Getting Noticed – How to Take Advantage of Off-Season

In the spirit of summer tournaments and off-season workouts, I talked with the Sanford Power Basketball Academy Director Patrick Coughlin about what high school players who dream of making it to the collegiate level can do to improve their chances of getting noticed by potential schools. The former USF basketball player now travels across the country overseeing tournaments and camps (is currently doing so in the Bahamas!), and facilitates communication lines between collegiate programs and prospective players. So, I thought who better to run through a Q&A than someone who has not only been through the recruitment process himself, but who now provides college coaches with player information, while mentoring athletes who are going through their own process?

What should be the biggest focus during the off-season for athletes hoping to play at the next level? 

Patrick Coughlin:  The biggest focus should be to continue to get in the gym and grow as a player. There are many opportunities and ways to do so. Attending camps and workouts is one way. Getting daily shots at your high school gym, playing on summer teams to expand your view point, and play with and against new athletes and competition. It’s important to stay connected with your high school programs and teammates. It’s also just as important to spend time in the weight room as in the gym. Working on your body is crucial to playing at the next level. Weight training, agility training, and nutrition are all extremely important to getting yourself at your peak level. No matter where you play at the next level, the speed and physicality of the game are always the two consistent things players have to get comfortable with when they make that jump from high school to college. 

What kind of programs do you run during the summer for high school athletes?

PC: We run a variety of programs for high school athletes in the summer months. We offer many skill-specific camps, weekly workout sessions that run for a month at a time, and we focus on a variety of different skills during those month-long sessions touching on many areas of the game.  We pair those workouts with training sessions with our strength and conditioning staff at the Sanford Fieldhouse to offer a well-rounded opportunity for athletes. We have our summer teams that consist of athletes from across the region that compete at several events during the summer months. Those teams’ practice and play in roughly 5-6 events over the course of the summer.  We also have high school summer leagues for high school programs that run for several weeks in the summer. It allows high school teams the opportunity to stay connected and play against other schools during those summer months.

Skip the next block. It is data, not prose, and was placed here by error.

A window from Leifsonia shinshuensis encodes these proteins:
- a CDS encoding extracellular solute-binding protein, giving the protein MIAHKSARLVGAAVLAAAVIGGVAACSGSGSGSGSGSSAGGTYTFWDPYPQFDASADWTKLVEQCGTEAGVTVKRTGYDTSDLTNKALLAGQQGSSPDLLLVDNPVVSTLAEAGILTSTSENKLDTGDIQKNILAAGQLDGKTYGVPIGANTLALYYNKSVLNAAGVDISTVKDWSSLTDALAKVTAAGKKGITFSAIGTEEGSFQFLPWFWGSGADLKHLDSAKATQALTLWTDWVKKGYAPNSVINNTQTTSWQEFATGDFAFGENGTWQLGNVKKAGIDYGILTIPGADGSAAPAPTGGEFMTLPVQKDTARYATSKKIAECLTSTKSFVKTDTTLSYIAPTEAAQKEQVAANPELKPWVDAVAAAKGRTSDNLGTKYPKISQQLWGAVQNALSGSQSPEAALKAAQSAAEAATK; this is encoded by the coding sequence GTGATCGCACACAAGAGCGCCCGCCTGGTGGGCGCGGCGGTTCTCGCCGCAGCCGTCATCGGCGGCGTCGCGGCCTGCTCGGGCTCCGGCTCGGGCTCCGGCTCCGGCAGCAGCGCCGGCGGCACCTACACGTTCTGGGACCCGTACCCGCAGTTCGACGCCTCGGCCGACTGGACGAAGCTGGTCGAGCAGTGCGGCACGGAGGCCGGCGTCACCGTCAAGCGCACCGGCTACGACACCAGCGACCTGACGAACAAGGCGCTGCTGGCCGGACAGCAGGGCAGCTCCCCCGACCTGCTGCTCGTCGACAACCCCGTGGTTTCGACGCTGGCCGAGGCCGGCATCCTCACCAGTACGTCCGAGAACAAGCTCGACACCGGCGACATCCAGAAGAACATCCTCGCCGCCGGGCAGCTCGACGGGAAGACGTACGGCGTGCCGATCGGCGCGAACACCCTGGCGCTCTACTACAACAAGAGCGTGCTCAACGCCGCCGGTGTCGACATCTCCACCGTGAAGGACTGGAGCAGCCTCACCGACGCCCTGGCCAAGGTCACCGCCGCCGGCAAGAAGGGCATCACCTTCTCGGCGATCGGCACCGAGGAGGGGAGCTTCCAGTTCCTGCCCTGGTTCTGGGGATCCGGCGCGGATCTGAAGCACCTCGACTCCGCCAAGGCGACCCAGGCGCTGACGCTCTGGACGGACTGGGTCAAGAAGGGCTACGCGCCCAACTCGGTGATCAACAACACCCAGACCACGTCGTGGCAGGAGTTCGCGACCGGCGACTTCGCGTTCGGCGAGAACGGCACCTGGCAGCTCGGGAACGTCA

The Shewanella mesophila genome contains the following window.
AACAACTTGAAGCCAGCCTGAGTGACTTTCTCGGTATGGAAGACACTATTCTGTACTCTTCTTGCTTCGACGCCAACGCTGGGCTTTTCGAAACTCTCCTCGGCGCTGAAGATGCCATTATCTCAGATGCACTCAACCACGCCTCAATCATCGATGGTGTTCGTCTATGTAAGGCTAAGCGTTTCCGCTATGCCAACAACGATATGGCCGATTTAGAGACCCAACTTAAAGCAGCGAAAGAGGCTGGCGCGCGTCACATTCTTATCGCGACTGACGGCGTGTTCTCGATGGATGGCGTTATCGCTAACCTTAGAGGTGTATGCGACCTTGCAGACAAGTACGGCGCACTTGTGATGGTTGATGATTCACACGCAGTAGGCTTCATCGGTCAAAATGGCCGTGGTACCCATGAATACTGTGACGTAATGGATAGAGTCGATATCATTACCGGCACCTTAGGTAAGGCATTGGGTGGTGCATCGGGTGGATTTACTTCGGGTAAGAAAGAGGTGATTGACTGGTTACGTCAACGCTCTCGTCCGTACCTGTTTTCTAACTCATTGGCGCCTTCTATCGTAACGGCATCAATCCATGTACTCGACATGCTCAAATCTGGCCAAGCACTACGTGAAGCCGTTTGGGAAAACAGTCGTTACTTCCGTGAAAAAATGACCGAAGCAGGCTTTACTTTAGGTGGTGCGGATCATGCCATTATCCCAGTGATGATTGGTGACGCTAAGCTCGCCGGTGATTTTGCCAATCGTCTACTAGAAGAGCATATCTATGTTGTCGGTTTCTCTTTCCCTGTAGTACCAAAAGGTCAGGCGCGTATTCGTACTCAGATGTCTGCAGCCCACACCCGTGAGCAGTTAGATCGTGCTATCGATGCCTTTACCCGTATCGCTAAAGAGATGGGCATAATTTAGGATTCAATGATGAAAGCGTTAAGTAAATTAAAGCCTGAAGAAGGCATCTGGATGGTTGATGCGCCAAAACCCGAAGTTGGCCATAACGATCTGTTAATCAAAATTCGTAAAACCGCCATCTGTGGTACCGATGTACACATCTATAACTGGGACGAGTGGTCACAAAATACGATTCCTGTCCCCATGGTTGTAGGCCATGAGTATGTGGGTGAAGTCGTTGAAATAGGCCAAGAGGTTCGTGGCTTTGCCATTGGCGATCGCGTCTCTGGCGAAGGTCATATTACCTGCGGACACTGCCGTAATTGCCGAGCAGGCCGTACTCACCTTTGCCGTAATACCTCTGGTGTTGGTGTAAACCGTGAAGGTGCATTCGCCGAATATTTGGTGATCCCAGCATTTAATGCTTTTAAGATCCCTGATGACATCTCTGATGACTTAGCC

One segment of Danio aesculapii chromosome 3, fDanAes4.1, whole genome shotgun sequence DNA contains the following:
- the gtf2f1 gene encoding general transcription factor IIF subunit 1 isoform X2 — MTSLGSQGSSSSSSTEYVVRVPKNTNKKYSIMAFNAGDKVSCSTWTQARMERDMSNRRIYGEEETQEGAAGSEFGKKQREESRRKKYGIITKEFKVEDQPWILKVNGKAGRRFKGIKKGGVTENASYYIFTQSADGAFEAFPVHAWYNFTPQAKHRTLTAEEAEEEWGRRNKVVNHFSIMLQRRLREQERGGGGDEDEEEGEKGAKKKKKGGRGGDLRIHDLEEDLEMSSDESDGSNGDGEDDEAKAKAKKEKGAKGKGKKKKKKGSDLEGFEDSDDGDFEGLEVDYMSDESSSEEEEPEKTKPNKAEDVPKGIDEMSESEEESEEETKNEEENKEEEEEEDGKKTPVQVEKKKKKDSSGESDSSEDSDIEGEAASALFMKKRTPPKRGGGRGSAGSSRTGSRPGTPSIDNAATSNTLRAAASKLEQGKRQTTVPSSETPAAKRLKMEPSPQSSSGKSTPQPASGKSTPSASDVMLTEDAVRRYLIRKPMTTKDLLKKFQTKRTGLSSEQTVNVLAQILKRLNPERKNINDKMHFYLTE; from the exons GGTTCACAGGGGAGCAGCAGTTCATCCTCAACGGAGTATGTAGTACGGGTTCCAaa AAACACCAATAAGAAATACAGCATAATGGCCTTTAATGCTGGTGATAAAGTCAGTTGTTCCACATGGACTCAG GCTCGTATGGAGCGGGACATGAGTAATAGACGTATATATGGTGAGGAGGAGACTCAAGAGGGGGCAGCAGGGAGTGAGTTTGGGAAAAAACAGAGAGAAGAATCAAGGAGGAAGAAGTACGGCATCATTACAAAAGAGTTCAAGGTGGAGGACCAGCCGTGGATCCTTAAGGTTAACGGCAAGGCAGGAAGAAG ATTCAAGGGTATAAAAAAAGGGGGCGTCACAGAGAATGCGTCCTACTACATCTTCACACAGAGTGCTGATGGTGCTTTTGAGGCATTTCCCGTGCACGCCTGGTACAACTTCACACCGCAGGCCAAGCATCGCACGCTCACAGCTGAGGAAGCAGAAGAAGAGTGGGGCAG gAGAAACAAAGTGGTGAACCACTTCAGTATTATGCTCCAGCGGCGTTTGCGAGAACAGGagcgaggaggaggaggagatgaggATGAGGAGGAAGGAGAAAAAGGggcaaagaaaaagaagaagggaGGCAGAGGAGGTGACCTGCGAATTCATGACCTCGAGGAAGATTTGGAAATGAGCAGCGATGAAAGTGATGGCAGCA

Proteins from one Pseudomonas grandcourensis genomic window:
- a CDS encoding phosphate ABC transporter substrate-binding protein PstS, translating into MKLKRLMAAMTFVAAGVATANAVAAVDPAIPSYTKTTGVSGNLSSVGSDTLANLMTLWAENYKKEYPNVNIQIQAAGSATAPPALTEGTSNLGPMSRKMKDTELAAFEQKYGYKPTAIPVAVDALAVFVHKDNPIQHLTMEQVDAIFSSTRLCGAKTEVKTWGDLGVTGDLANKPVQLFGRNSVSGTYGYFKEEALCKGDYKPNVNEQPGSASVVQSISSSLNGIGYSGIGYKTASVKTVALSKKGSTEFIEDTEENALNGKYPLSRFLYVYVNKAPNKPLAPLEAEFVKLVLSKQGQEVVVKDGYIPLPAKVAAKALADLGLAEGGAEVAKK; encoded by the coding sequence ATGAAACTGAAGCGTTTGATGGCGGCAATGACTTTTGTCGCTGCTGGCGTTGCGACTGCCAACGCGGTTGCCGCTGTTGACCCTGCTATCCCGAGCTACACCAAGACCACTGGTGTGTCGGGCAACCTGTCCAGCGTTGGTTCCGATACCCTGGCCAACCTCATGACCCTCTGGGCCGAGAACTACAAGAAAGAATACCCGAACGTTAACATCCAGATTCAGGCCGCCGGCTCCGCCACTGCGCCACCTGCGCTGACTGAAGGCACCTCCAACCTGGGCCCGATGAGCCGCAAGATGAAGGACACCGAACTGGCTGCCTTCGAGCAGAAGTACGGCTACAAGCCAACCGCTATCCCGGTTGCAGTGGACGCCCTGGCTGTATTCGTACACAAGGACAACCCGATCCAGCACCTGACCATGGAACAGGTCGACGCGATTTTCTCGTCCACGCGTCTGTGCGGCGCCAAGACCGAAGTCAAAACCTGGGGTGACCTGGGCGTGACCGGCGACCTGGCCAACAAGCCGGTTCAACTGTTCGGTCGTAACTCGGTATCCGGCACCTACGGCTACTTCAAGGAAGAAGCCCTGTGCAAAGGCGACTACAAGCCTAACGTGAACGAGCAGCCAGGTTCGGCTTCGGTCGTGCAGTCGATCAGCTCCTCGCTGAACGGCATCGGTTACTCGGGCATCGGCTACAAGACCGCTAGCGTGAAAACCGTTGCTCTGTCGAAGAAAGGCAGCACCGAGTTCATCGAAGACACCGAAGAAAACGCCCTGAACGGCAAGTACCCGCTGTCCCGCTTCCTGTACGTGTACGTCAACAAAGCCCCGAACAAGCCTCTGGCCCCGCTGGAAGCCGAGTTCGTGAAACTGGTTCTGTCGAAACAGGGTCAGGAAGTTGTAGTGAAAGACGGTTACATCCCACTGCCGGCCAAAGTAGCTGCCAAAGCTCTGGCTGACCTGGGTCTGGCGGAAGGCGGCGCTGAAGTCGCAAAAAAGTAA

Out of those, are there specific tournaments should they make sure they’re involved in? 

There are many options for tournaments throughout the country. Another area of consideration are the “live” and “dead” periods that apply to division I and II programs throughout the summer.  It’s good to get a mix for in-state and out-of-state tournaments to get a well-rounded summer basketball experience to play against athletes from outside your normal region. It pushes athletes and opens them up to different styles of play and different experiences. 

Expanding your reach when playing can’t hurt when hoping to be heard about or noticed! You talk to college coaches, what’s the number one thing they ask about when looking at one of your athletes? 

PC: Can they helps us be successful. That’s a very broad question in that it’s not always the statistics they are talking about. Those things are important, but the intangibles are always a big focus for coaches when looking at players. Are they a good teammate, how do they carry themselves on and off the floor, how is their body language throughout the game as there are ups and downs? How do they interact with teammates and their coaches? Are they positive and building others around them up? The details are what coaches look for in players just as much as their ability. They have a culture at their respective universities, and they want to make sure they recruit players that would fit and help grow their culture and program. 

The intangibles are crucial in a recruit. Is there a specific time when the players should begin to make a highlight reel?

PC: I wouldn’t say there is hard time frame of when to consider setting up a highlight reel or Hudl reel. More often than not, a majority of an athletes potential recruiting will begin taking place the summer before their junior year through their senior year. Hudl has opened up the world of recruiting in a big way. It allows coaches to view potential recruits and there film online with just a few clicks. It has given players and coaches a lot more freedom both ways to be noticed and to find, or recruit potential athletes for their programs. So, I would say definitely be involved and active on that site. 

Great information, thanks so much, Patrick!  If you want to check out more on what the academy offers, head on over to

Filed Under Basketball | ND High School | SD High School | University of Sioux Falls